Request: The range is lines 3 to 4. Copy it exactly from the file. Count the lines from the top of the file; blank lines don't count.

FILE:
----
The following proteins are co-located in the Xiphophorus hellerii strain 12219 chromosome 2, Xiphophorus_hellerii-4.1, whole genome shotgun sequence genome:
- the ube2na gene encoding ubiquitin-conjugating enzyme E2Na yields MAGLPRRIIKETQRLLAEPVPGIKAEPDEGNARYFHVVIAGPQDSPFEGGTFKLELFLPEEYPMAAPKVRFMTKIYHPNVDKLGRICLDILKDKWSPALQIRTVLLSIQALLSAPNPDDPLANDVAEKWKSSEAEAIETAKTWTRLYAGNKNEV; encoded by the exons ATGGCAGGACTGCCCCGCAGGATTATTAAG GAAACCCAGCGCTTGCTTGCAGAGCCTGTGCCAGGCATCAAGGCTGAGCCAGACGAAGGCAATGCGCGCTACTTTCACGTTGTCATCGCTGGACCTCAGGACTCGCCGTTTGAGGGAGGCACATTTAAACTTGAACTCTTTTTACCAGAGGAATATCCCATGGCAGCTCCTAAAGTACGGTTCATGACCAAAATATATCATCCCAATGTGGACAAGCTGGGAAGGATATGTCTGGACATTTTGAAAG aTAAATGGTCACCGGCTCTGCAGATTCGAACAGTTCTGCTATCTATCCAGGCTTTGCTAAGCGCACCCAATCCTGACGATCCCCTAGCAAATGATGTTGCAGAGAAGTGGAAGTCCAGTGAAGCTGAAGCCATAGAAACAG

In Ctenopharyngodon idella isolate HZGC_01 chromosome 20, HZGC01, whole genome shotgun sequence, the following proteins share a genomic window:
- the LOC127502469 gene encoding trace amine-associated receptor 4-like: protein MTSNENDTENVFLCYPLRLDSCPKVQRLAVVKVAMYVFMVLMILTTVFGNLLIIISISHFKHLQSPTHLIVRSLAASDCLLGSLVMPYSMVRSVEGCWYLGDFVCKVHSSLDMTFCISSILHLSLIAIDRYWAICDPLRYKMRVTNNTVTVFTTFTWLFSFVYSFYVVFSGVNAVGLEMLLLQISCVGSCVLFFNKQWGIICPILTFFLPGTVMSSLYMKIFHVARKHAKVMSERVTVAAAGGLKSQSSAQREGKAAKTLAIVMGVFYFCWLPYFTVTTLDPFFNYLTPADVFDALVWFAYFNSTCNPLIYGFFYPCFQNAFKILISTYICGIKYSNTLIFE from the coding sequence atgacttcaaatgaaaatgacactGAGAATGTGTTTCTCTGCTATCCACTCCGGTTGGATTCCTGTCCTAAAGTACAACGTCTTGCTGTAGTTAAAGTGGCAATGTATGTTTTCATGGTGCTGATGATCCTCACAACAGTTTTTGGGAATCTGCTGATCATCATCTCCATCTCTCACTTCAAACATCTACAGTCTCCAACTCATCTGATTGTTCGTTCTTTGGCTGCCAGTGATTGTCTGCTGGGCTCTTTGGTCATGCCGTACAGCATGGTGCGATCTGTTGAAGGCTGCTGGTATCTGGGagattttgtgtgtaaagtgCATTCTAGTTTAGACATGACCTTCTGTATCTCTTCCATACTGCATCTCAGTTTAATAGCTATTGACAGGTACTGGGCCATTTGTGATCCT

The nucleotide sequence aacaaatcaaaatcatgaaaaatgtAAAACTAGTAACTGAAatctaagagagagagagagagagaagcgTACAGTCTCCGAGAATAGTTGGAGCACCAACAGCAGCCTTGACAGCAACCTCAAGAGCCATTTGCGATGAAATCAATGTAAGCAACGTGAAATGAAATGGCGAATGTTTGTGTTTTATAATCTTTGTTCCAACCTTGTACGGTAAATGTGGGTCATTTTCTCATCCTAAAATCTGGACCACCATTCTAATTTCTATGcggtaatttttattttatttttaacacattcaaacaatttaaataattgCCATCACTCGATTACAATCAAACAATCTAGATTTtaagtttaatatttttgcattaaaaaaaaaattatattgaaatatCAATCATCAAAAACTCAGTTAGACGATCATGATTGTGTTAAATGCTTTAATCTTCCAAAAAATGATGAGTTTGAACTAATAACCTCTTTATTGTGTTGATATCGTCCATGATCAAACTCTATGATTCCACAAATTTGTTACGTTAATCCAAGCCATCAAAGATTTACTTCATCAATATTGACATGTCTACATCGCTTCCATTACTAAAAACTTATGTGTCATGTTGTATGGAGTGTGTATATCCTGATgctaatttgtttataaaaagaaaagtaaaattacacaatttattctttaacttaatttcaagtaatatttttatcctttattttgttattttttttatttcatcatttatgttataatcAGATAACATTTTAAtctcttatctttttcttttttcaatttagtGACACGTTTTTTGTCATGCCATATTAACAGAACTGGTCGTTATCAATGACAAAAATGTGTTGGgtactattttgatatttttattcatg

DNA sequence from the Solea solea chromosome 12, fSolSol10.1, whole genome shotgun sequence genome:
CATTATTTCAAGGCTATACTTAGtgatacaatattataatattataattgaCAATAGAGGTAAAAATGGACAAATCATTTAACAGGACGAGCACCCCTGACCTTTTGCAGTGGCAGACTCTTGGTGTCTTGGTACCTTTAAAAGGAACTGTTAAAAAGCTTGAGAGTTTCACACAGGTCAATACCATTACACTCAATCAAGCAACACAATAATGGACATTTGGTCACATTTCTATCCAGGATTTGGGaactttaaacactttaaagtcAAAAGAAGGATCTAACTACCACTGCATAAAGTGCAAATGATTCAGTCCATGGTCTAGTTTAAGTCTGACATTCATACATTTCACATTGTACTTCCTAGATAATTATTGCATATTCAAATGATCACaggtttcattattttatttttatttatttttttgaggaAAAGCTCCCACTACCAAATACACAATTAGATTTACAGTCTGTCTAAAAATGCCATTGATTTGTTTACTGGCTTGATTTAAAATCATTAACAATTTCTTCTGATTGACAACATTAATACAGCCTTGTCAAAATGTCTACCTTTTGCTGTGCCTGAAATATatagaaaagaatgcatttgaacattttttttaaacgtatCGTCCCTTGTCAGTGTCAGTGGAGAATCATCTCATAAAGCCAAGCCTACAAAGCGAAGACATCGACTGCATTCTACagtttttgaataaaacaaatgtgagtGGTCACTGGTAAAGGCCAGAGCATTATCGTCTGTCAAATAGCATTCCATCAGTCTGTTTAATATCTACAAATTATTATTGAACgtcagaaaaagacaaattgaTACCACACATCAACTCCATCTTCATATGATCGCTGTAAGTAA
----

In Ctenopharyngodon idella isolate HZGC_01 chromosome 20, HZGC01, whole genome shotgun sequence, the following proteins share a genomic window:
- the LOC127502469 gene encoding trace amine-associated receptor 4-like: protein MTSNENDTENVFLCYPLRLDSCPKVQRLAVVKVAMYVFMVLMILTTVFGNLLIIISISHFKHLQSPTHLIVRSLAASDCLLGSLVMPYSMVRSVEGCWYLGDFVCKVHSSLDMTFCISSILHLSLIAIDRYWAICDPLRYKMRVTNNTVTVFTTFTWLFSFVYSFYVVFSGVNAVGLEMLLLQISCVGSCVLFFNKQWGIICPILTFFLPGTVMSSLYMKIFHVARKHAKVMSERVTVAAAGGLKSQSSAQREGKAAKTLAIVMGVFYFCWLPYFTVTTLDPFFNYLTPADVFDALVWFAYFNSTCNPLIYGFFYPCFQNAFKILISTYICGIKYSNTLIFE from the coding sequence atgacttcaaatgaaaatgacactGAGAATGTGTTTCTCTGCTATCCACTCCGGTTGGATTCCTGTCCTAAAGTACAACGTCTTGCTGTAGTTAAAGTGGCAATGTATGTTTTCATGGTGCTGATGATCCTCACAACAGTTTTTGGGAATCTGCTGATCATCATCTCCATCTCTCACTTCAAACATCTACAGTCTCCAACTCATCTGATTGTTCGTTCTTTGGCTGCCAGTGATTGTCTGCTGGGCTCTTTGGTCATGCCGTACAGCATGGTGCGATCTGTTGAAGGCTGCTGGTATCTGGGagattttgtgtgtaaagtgCATTCTAGTTTAGACATGACCTTCTGTATCTCTTCCATACTGCATCTCAGTTTAATAGCTATTGACAGGTACTGGGCCATTTGTGATCCT